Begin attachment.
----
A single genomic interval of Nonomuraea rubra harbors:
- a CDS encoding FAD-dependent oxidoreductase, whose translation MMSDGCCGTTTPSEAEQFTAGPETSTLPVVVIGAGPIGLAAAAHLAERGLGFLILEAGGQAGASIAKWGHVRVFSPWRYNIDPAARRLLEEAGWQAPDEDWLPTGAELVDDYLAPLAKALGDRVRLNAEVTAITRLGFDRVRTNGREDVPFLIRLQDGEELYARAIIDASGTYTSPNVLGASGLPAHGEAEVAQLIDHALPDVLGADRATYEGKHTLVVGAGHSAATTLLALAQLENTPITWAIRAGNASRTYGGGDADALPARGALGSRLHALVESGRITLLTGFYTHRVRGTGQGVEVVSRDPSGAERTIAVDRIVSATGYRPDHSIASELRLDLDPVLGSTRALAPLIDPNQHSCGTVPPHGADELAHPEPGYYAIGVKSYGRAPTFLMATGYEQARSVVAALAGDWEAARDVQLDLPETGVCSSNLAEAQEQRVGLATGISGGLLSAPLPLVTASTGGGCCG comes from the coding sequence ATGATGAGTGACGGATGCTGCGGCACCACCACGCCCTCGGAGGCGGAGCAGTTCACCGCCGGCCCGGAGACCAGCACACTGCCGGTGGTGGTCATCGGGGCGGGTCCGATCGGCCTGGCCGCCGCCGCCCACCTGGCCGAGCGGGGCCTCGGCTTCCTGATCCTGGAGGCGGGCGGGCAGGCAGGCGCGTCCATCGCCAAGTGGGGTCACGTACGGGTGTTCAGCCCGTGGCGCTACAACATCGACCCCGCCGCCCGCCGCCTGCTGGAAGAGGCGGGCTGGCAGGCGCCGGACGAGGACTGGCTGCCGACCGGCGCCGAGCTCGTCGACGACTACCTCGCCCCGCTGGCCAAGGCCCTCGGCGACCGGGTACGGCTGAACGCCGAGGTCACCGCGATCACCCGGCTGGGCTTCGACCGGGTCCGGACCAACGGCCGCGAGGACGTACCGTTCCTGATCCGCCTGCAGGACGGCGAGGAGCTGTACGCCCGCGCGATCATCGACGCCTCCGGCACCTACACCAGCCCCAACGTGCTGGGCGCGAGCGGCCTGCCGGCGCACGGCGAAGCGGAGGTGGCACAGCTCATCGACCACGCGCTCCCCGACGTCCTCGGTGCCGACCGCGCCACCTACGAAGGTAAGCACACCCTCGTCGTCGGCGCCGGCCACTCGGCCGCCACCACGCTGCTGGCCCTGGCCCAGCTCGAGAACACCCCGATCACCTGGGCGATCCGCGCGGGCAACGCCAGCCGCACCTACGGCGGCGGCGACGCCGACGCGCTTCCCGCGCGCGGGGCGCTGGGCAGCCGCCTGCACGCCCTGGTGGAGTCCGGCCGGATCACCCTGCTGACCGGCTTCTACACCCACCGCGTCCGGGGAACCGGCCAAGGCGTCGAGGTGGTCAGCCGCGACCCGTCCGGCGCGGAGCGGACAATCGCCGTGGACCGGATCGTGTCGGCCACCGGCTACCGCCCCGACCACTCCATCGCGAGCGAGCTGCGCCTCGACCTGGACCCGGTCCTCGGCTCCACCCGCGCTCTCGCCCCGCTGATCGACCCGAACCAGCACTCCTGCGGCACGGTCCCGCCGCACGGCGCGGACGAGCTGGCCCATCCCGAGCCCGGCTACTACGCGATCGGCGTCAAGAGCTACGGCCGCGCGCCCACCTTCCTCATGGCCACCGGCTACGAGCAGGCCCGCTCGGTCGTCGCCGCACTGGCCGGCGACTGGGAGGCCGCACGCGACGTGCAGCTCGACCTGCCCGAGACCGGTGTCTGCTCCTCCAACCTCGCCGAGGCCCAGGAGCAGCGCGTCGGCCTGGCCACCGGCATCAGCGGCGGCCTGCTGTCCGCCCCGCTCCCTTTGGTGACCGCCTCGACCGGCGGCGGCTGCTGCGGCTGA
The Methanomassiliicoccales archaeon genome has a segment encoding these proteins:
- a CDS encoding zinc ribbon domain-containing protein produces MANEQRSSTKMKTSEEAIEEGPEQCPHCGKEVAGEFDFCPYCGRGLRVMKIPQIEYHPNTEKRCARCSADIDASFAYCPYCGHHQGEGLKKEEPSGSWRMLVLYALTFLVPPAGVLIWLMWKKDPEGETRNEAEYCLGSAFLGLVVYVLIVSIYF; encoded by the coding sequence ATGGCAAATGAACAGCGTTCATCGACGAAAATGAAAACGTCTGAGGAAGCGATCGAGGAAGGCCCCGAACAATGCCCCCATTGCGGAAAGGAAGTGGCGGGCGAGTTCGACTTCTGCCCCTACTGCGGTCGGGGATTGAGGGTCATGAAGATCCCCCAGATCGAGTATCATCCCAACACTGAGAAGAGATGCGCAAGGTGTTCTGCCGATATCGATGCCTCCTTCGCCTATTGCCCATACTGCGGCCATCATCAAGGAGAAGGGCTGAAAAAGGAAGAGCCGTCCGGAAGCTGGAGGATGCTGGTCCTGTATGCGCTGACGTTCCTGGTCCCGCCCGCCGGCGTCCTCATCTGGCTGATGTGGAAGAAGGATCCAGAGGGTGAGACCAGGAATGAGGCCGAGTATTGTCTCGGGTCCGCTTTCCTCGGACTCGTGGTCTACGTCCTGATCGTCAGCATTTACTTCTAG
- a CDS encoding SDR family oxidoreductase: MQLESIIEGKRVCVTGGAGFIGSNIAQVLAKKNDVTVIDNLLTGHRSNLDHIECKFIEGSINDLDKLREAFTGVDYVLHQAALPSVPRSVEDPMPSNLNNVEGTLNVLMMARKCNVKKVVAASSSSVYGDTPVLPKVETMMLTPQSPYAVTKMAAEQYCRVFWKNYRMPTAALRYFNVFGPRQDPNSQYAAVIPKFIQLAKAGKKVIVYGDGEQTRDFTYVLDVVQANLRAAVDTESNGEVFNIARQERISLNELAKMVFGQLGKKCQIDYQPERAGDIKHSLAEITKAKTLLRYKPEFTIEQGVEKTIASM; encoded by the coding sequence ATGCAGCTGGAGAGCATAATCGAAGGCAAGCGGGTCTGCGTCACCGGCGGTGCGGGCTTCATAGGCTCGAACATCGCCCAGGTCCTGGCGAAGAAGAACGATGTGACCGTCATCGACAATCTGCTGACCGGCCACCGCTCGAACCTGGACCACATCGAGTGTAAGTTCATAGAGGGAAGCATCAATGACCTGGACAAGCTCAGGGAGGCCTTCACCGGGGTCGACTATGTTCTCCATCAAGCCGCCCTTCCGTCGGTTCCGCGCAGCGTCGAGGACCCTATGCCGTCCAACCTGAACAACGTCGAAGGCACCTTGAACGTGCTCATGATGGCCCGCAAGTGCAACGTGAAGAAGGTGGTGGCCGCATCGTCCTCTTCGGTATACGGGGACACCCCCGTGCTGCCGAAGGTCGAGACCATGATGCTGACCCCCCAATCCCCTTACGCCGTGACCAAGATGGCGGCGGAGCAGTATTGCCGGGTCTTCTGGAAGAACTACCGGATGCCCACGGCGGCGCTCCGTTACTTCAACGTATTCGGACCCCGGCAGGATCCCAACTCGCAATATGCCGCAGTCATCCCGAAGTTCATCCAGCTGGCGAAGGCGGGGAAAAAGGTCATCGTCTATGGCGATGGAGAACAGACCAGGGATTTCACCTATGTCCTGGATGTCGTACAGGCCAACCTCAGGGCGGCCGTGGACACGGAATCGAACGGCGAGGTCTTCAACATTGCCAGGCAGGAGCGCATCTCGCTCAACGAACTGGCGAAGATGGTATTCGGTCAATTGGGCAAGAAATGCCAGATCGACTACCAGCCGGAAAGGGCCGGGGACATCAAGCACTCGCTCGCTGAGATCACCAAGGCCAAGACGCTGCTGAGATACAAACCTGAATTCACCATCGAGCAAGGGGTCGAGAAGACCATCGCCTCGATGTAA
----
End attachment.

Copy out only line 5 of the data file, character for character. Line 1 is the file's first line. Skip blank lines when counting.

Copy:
- a CDS encoding SDR family oxidoreductase: MQLESIIEGKRVCVTGGAGFIGSNIAQVLAKKNDVTVIDNLLTGHRSNLDHIECKFIEGSINDLDKLREAFTGVDYVLHQAALPSVPRSVEDPMPSNLNNVEGTLNVLMMARKCNVKKVVAASSSSVYGDTPVLPKVETMMLTPQSPYAVTKMAAEQYCRVFWKNYRMPTAALRYFNVFGPRQDPNSQYAAVIPKFIQLAKAGKKVIVYGDGEQTRDFTYVLDVVQANLRAAVDTESNGEVFNIARQERISLNELAKMVFGQLGKKCQIDYQPERAGDIKHSLAEITKAKTLLRYKPEFTIEQGVEKTIASM; encoded by the coding sequence ATGCAGCTGGAGAGCATAATCGAAGGCAAGCGGGTCTGCGTCACCGGCGGTGCGGGCTTCATAGGCTCGAACATCGCCCAGGTCCTGGCGAAGAAGAACGATGTGACCGTCATCGACAATCTGCTGACCGGCCACCGCTCGAACCTGGACCACATCGAGTGTAAGTTCATAGAGGGAAGCATCAATGACCTGGACAAGCTCAGGGAGGCCTTCACCGGGGTCGACTATGTTCTCCATCAAGCCGCCCTTCCGTCGGTTCCGCGCAGCGTCGAGGACCCTATGCCGTCCAACCTGAACAACGTCGAAGGCACCTTGAACGTGCTCATGATGGCCCGCAAGTGCAACGTGAAGAAGGTGGTGGCCGCATCGTCCTCTTCGGTATACGGGGACACCCCCGTGCTGCCGAAGGTCGAGACCATGATGCTGACCCCCCAATCCCCTTACGCCGTGACCAAGATGGCGGCGGAGCAGTATTGCCGGGTCTTCTGGAAGAACTACCGGATGCCCACGGCGGCGCTCCGTTACTTCAACGTATTCGGACCCCGGCAGGATCCCAACTCGCAATATGCCGCAGTCATCCCGAAGTTCATCCAGCTGGCGAAGGCGGGGAAAAAGGTCATCGTCTATGGCGATGGAGAACAGACCAGGGATTTCACCTATGTCCTGGATGTCGTACAGGCCAACCTCAGGGCGGCCGTGGACACGGAATCGAACGGCGAGGTCTTCAACATTGCCAGGCAGGAGCGCATCTCGCTCAACGAACTGGCGAAGATGGTATTCGGTCAATTGGGCAAGAAATGCCAGATCGACTACCAGCCGGAAAGGGCCGGGGACATCAAGCACTCGCTCGCTGAGATCACCAAGGCCAAGACGCTGCTGAGATACAAACCTGAATTCACCATCGAGCAAGGGGTCGAGAAGACCATCGCCTCGATGTAA